Pills, tablets, suppositories and pharmaceutical drugs, in Nantes, France, on August 27, 2019 (AFP / Loic Venance)

Health experts say there is no evidence vitamin D is effective in preventing novel coronavirus infection

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Multiple Facebook, Twitter and YouTube posts claim vitamin D can help reduce the risk of novel coronavirus infection. The claim is misleading; health experts told AFP there is insufficient science to definitively say vitamin D can protect from the viral epidemic.

This post was published on the Facebook page of Dr.dew clinic, a private hospital in the Thai city of Udon Thani on January 30, 2020.

Below is the screenshot of the misleading post:

Screenshot of the misleading post (Screenshot of the misleading post)

The post’s Thai-language caption translates to English as: “Vitamin D can help prevent coronavirus infection?”

The post reads, in part: “Other than Pm2.5, coronavirus is another important problem that is strongly affecting the health of Thai people. Many people are aware of the measures to reduce infection risks, but few realize Vitamin D can help in preventing viral infection. 

Vitamin D is effective against diseases in the respiratory tract, especially lung infection. Research shows that children with Vitamin D deficiencies are more at risk of influenza than normal people. The amount of recommended daily intake is 3000 IU per day.

"Sources of Vitamin D include high-fat fish such as salmon and tuna. Bathing in the morning sun can also increase Vitamin D to your body.”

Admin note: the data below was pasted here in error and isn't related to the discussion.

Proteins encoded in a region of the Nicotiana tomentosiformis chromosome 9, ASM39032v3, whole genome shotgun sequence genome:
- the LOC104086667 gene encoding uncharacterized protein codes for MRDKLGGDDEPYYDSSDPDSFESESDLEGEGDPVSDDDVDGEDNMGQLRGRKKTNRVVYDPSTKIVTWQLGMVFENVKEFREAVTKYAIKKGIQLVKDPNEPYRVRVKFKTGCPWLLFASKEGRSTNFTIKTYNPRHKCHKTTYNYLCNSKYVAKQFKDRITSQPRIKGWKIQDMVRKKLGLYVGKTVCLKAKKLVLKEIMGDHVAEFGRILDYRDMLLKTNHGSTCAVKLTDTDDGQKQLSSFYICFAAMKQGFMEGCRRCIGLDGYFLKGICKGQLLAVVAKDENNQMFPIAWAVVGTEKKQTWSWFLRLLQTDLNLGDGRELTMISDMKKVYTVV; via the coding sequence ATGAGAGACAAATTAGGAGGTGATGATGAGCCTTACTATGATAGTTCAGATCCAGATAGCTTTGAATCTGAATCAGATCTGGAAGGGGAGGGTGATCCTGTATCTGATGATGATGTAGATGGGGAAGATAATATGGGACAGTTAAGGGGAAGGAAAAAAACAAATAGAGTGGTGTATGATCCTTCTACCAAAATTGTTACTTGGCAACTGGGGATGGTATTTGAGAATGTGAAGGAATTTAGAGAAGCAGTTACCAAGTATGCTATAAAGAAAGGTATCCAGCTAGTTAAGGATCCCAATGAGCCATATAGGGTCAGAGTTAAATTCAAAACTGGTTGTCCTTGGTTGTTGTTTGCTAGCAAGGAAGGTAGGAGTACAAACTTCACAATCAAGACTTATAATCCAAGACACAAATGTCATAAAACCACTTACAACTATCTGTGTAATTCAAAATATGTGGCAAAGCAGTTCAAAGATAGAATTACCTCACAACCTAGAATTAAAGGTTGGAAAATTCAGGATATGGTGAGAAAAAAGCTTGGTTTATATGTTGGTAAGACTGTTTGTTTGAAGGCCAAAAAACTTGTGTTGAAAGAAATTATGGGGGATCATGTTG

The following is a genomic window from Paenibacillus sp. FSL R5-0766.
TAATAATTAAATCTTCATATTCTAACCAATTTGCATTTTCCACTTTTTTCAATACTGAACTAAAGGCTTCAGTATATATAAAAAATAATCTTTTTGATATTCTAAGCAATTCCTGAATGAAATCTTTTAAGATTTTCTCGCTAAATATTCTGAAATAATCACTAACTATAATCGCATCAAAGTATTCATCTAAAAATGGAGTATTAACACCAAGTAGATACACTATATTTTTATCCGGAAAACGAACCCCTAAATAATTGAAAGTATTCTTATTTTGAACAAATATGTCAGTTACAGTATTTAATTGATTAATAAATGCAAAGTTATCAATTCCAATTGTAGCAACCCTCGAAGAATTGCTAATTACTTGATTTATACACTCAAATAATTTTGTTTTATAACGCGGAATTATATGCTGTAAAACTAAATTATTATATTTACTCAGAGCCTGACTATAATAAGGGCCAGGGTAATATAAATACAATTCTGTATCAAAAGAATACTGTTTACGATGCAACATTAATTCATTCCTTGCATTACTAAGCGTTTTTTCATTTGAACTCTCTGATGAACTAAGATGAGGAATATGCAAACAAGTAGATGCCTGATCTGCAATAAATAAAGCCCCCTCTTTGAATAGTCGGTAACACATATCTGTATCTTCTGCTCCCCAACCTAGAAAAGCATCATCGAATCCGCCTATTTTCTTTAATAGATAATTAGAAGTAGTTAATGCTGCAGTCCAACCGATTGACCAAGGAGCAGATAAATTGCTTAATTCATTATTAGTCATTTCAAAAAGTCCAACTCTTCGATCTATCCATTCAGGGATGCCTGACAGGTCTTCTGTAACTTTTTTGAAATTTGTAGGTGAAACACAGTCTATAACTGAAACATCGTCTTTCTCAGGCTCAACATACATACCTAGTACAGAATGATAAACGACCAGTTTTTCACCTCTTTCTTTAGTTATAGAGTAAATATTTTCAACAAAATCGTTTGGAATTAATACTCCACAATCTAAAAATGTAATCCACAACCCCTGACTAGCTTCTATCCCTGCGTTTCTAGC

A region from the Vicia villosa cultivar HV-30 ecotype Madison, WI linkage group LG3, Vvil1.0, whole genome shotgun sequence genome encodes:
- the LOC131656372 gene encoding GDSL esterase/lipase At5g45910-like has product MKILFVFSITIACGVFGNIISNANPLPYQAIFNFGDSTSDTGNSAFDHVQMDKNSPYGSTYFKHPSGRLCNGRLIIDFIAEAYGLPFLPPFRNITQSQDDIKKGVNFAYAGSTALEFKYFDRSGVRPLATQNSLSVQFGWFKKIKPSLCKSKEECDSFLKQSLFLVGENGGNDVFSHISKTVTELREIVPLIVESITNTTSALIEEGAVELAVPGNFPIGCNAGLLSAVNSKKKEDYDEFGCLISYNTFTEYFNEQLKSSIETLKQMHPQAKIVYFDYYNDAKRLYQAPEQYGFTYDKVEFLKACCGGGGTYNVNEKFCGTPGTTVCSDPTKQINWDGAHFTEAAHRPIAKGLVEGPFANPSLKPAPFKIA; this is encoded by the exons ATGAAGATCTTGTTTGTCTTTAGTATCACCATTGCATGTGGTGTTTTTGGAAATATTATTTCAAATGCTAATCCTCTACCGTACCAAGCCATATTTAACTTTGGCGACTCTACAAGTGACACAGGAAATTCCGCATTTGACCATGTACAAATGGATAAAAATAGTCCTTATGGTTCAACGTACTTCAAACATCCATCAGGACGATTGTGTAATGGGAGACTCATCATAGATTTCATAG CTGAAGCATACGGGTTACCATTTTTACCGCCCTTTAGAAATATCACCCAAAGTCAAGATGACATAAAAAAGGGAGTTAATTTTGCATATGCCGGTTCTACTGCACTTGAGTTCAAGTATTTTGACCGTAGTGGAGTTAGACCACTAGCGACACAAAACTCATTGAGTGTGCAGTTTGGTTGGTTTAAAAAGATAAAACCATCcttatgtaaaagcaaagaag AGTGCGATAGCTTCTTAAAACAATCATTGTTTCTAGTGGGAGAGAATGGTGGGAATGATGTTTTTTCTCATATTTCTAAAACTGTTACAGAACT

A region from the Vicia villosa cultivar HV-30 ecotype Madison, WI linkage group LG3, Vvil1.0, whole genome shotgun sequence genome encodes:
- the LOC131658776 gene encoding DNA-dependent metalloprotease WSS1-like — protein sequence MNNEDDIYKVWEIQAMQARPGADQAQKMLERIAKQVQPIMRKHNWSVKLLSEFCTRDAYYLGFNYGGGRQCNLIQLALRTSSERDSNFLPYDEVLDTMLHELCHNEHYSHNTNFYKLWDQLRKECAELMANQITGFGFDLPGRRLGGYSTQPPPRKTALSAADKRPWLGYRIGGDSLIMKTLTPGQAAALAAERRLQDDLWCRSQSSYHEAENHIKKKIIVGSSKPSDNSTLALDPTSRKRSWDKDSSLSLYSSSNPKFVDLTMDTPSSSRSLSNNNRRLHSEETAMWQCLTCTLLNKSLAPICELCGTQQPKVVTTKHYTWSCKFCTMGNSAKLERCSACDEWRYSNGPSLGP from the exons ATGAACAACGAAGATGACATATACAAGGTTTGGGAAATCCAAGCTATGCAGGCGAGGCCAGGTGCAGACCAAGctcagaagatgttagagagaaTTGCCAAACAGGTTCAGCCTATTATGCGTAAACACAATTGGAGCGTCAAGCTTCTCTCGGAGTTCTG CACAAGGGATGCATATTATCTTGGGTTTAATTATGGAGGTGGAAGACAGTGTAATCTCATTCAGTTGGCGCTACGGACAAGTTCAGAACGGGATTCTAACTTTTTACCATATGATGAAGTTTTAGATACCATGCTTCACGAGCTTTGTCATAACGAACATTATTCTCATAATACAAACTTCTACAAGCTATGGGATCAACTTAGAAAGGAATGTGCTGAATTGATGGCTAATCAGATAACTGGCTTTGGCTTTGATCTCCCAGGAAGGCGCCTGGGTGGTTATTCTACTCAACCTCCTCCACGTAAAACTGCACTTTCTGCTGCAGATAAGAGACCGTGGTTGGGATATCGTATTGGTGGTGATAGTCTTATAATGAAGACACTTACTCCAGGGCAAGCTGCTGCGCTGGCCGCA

The novel coronavirus has killed more than 2,760 people and infected more than 81,000 others, mostly in mainland China, as reported here by AFP on February 28.

There are so far 40 recorded cases in Thailand, according to this Ministry of Health tweet published on February 26.

A similar claim about the effectiveness of vitamin D on preventing novel coronavirus has also been shared here, here, here, here and here on Twitter and here on YouTube.

The claim is misleading; Thai health experts told AFP vitamin D does not protect humans from coronavirus or other viral infections.

During a phone conversation with AFP on February 25, Dr. Thiravat Hemachudha, the Head of the Center for Emerging Infectious Diseases Health Science Center at Thailand’s Chulalongkorn University said: “Statements that claim Vitamin D can prevent coronavirus or other viral infections are not true.

“These beliefs, which emerged during the ’80s, laud Vitamin D’s healing qualities by claiming this and that, such as improving the body’s immunity system even against cancer.

Vitamin D from natural sources such as sunlight or what we call solar therapy can help, but not Vitamin D absorbed from supplements.”

AFP contacted the Dr.dew Clinic for comment on February 24.

A representative said via Facebook Messenger: “There has been research during influenza outbreak that shows children with Vitamin D deficiency has a higher chance of falling ill, while another research says Vitamin D can reduce inflammation in the respiratory tract. We assume that this may reduce the risk of coronavirus infection because it is also a respiratory tract infection as well.”

“However there is no direct research on how Vitamin D acts against coronavirus infection.”

The World Health Organization (WHO) has published this Q&A page about the novel coronavirus. In response to the question; "Is there a vaccine, drug or treatment for COVID-19?" it states in part: "Not yet. To date, there is no vaccine and no specific antiviral medicine to prevent or treat COVID-2019. However, those affected should receive care to relieve symptoms. People with serious illness should be hospitalized. Most patients recover thanks to supportive care."

Below is a screenshot of the information on the WHO's site: 

A screenshot of the information published by the WHO